For the entire Bloomberg article: https://www.bloomberg.com/news/articles/2016-12-01/robot-inspired-by-a-space-odyssey-will-relieve-you-of-laundry

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Enjoying Springtime in Tokyo


Toyohara Chikanobu (1838–1912)

There are two seasons that are truly wonderful in Tokyo: Spring and Autumn, and this blog focuses on the former. Spring is arguably one of the best times, and after an often miserable Winter with its dry air and lack of greenery, the warmer weather is a godsend (unless you are a heavy sufferer of Kafunsho (pollen allergies). The warmer weather, of course, also brings the cherry blossoms and the happy, joyful people under them.

Spring brings the Sakura


Flickr, Reginald Pentinio

Without a doubt, cherry blossom (Sakura) season is a major highlight in Japan. It is interesting to note that sakura trees grow extensively in the East Asian region, and exist in China, Korea and Taiwan. However, the way the trees are often presented in Japan is special. Hanami (cherry blossom viewing) is a well-loved tradition and custom where friends, family members and sometimes even coworkers go out to eat and drink all together under the trees to look at the gorgeous cherry blossoms. Click here for a previous blog about viewing the cherry blossoms here: http://livingtokyo.net/uncategorized/2015-03-25/cherry-blossom/ and visit this site for a few more listings: http://www.gotokyo.org/en/tourists/attractions/fourseasons/sakura.html.

Commons, Jun of Kanagawa

Creative Commons, Jun of Kanagawa

For Tokyo, on average, cherry blossoms start to bloom around the 25th of March and should be in full bloom by the first few days of April. It seems for this year, 2017, the blossoms may arrive a little earlier in Tokyo, and the latest (the fifth) forecast shows possible start date of March 19th. The blossoms usually last about a week. Warmer weather sooner will bring the blooms earlier, while colder weather will delay the blooms; but it is always hard to gauge especially for travellers who need to plan ahead. A good site for tracking the Sakura forecast for Japan is by the Japan Meteorological Corporation : https://n-kishou.com/corp/news-contents/sakura/news2017.html?lang=en#section01

Spring palate bamboo, greens and pink

Joi Ito from Inbamura

Creative Commons, Joi Ito from Inbamura

Spring brings an assortment of new greens to the kitchen table. In Japan, people enjoy bamboo shoots, spring cabbage, asparagus, wild greens from the mountains, as well as certain types of clams and seafood. Unlike other countries that associate strawberries as a summer fruit, strawberries are widely available and considered seasonal in Spring as well.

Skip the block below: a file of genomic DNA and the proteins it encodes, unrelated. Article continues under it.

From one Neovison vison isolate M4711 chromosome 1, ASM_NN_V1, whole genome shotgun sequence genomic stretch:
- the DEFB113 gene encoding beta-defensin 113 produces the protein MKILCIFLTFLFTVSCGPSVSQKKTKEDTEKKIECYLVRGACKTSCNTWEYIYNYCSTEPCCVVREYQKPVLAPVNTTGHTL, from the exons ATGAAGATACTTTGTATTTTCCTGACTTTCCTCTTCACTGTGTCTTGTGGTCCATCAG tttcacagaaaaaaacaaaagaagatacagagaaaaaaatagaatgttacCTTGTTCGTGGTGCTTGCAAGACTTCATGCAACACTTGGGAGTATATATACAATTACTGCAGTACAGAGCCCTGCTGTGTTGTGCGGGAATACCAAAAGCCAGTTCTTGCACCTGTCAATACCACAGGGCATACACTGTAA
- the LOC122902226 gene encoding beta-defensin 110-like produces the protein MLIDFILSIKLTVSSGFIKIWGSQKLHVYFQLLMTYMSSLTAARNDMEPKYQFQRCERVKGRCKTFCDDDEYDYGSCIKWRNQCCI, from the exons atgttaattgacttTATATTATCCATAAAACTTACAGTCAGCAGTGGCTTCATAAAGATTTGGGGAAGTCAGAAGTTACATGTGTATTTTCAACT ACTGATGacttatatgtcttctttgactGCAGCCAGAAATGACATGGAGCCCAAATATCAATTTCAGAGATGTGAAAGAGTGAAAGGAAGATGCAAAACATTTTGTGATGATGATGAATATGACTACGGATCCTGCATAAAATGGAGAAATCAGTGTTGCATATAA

Young bamboo shoots are used in cooking during the spring and summer seasons. It is usually served with rice or seasoned with a sauce, or can be eaten boiled with a topping of bonito flakes. Another seasonal delight are new potatoes, which give a distant flavor compared to the old spud.

Creative Commons, Katorisi

Creative Commons, Katorisi

The red sea bream (tai) is also considered best in Spring, and is popular as sashimi (raw fish) or stewed. Squid, although available all year, also becomes sweeter in this season.

It won’t be Spring without seeing pink-colored sticky rice cakes (Sakura mochi)  for sale in stores. Do note that the pink hue does not come naturally from cherry blossoms, but is rather colored to celebrate the season. This extends to other Sakura-marketed products and even the Sakura frappuccinos at Starbucks. To the best of this author’s knowledge, the pink blossoms from the cherry trees really don’t have much of a scent or taste; and even if some species do, it would be weak at best (unlike jasmine blossoms, which give off a strong scent, for example).

Creative Commons, Katorisi

Creative Commons, Katorisi

Spring mountain vegetables are prevalent from the later part of winter onwards. Called Sansai, they are essentially wild, edible vegetable from the mountainous areas of Japan. For more details visit: https://gurunavi.com/en/japanfoodie/2016/03/sansai.html?__ngt__=TT0ce0dba30001ac1e4ac20aFjAUoGt4r8gMJP83v-BonA

Springtime festivals and events

There are countless festivals taking place in Spring time, many of which are centered around the cherry blossoms, and provide food and drink at the same time. One of the major ones occur along the Meguro river in the Nakameguro area, where neighboring restaurants and bars come out with a food and drink stand selling items like sakura champagne and gourmet sausages. There are, however, other festivals of interest and here are a few listed below.